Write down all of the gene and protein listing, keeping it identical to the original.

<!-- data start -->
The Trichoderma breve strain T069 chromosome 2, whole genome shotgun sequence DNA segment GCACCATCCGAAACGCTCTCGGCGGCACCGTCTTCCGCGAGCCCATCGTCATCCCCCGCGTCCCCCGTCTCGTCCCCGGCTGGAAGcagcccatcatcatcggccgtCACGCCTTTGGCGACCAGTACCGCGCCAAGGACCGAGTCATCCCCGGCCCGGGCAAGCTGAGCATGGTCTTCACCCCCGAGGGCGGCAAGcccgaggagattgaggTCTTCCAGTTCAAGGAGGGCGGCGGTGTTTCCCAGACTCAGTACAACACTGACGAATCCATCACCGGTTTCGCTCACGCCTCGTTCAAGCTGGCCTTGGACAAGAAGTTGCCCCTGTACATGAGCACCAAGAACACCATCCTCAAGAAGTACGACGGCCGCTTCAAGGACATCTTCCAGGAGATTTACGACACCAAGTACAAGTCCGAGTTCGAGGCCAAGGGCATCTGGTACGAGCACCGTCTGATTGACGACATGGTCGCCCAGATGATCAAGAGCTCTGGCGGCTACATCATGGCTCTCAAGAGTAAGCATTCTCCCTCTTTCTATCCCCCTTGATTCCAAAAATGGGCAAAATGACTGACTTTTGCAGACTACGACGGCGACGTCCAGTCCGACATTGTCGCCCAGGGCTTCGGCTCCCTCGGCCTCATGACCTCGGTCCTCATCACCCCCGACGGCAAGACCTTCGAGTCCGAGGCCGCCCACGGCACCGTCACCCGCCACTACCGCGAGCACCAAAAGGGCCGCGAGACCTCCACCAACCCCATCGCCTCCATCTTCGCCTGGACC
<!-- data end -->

The Trichoderma breve strain T069 chromosome 2, whole genome shotgun sequence DNA segment GCACCATCCGAAACGCTCTCGGCGGCACCGTCTTCCGCGAGCCCATCGTCATCCCCCGCGTCCCCCGTCTCGTCCCCGGCTGGAAGcagcccatcatcatcggccgtCACGCCTTTGGCGACCAGTACCGCGCCAAGGACCGAGTCATCCCCGGCCCGGGCAAGCTGAGCATGGTCTTCACCCCCGAGGGCGGCAAGcccgaggagattgaggTCTTCCAGTTCAAGGAGGGCGGCGGTGTTTCCCAGACTCAGTACAACACTGACGAATCCATCACCGGTTTCGCTCACGCCTCGTTCAAGCTGGCCTTGGACAAGAAGTTGCCCCTGTACATGAGCACCAAGAACACCATCCTCAAGAAGTACGACGGCCGCTTCAAGGACATCTTCCAGGAGATTTACGACACCAAGTACAAGTCCGAGTTCGAGGCCAAGGGCATCTGGTACGAGCACCGTCTGATTGACGACATGGTCGCCCAGATGATCAAGAGCTCTGGCGGCTACATCATGGCTCTCAAGAGTAAGCATTCTCCCTCTTTCTATCCCCCTTGATTCCAAAAATGGGCAAAATGACTGACTTTTGCAGACTACGACGGCGACGTCCAGTCCGACATTGTCGCCCAGGGCTTCGGCTCCCTCGGCCTCATGACCTCGGTCCTCATCACCCCCGACGGCAAGACCTTCGAGTCCGAGGCCGCCCACGGCACCGTCACCCGCCACTACCGCGAGCACCAAAAGGGCCGCGAGACCTCCACCAACCCCATCGCCTCCATCTTCGCCTGGACC